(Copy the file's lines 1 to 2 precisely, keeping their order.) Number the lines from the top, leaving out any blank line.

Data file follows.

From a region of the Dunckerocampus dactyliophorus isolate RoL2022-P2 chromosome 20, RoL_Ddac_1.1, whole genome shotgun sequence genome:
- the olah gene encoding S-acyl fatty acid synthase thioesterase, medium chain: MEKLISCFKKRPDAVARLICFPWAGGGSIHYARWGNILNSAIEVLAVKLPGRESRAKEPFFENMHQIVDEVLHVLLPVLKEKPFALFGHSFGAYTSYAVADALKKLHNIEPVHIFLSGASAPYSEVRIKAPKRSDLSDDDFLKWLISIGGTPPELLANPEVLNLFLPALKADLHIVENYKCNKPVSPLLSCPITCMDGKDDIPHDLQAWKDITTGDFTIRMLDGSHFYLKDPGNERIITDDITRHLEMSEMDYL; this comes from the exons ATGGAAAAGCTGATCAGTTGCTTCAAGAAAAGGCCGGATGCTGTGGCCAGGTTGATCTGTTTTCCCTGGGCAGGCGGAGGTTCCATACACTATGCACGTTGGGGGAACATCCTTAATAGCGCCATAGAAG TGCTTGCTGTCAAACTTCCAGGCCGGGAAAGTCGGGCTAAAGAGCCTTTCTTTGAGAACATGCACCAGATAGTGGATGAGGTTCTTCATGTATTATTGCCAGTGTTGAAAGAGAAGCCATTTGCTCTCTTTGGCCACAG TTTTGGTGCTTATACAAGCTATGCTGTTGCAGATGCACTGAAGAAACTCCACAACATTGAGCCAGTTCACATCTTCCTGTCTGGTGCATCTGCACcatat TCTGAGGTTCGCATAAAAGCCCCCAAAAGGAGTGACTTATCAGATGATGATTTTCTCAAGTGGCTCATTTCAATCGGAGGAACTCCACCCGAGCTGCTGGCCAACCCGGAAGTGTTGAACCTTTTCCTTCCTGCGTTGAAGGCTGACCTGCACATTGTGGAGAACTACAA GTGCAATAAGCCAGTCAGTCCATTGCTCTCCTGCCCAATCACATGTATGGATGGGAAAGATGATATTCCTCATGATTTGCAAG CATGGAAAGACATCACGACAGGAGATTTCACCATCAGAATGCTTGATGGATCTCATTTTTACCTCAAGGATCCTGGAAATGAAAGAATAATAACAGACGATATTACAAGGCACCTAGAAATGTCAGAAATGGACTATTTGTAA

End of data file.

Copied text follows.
From a region of the Dunckerocampus dactyliophorus isolate RoL2022-P2 chromosome 20, RoL_Ddac_1.1, whole genome shotgun sequence genome:
- the olah gene encoding S-acyl fatty acid synthase thioesterase, medium chain: MEKLISCFKKRPDAVARLICFPWAGGGSIHYARWGNILNSAIEVLAVKLPGRESRAKEPFFENMHQIVDEVLHVLLPVLKEKPFALFGHSFGAYTSYAVADALKKLHNIEPVHIFLSGASAPYSEVRIKAPKRSDLSDDDFLKWLISIGGTPPELLANPEVLNLFLPALKADLHIVENYKCNKPVSPLLSCPITCMDGKDDIPHDLQAWKDITTGDFTIRMLDGSHFYLKDPGNERIITDDITRHLEMSEMDYL; this comes from the exons ATGGAAAAGCTGATCAGTTGCTTCAAGAAAAGGCCGGATGCTGTGGCCAGGTTGATCTGTTTTCCCTGGGCAGGCGGAGGTTCCATACACTATGCACGTTGGGGGAACATCCTTAATAGCGCCATAGAAG TGCTTGCTGTCAAACTTCCAGGCCGGGAAAGTCGGGCTAAAGAGCCTTTCTTTGAGAACATGCACCAGATAGTGGATGAGGTTCTTCATGTATTATTGCCAGTGTTGAAAGAGAAGCCATTTGCTCTCTTTGGCCACAG TTTTGGTGCTTATACAAGCTATGCTGTTGCAGATGCACTGAAGAAACTCCACAACATTGAGCCAGTTCACATCTTCCTGTCTGGTGCATCTGCACcatat TCTGAGGTTCGCATAAAAGCCCCCAAAAGGAGTGACTTATCAGATGATGATTTTCTCAAGTGGCTCATTTCAATCGGAGGAACTCCACCCGAGCTGCTGGCCAACCCGGAAGTGTTGAACCTTTTCCTTCCTGCGTTGAAGGCTGACCTGCACATTGTGGAGAACTACAA GTGCAATAAGCCAGTCAGTCCATTGCTCTCCTGCCCAATCACATGTATGGATGGGAAAGATGATATTCCTCATGATTTGCAAG CATGGAAAGACATCACGACAGGAGATTTCACCATCAGAATGCTTGATGGATCTCATTTTTACCTCAAGGATCCTGGAAATGAAAGAATAATAACAGACGATATTACAAGGCACCTAGAAATGTCAGAAATGGACTATTTGTAA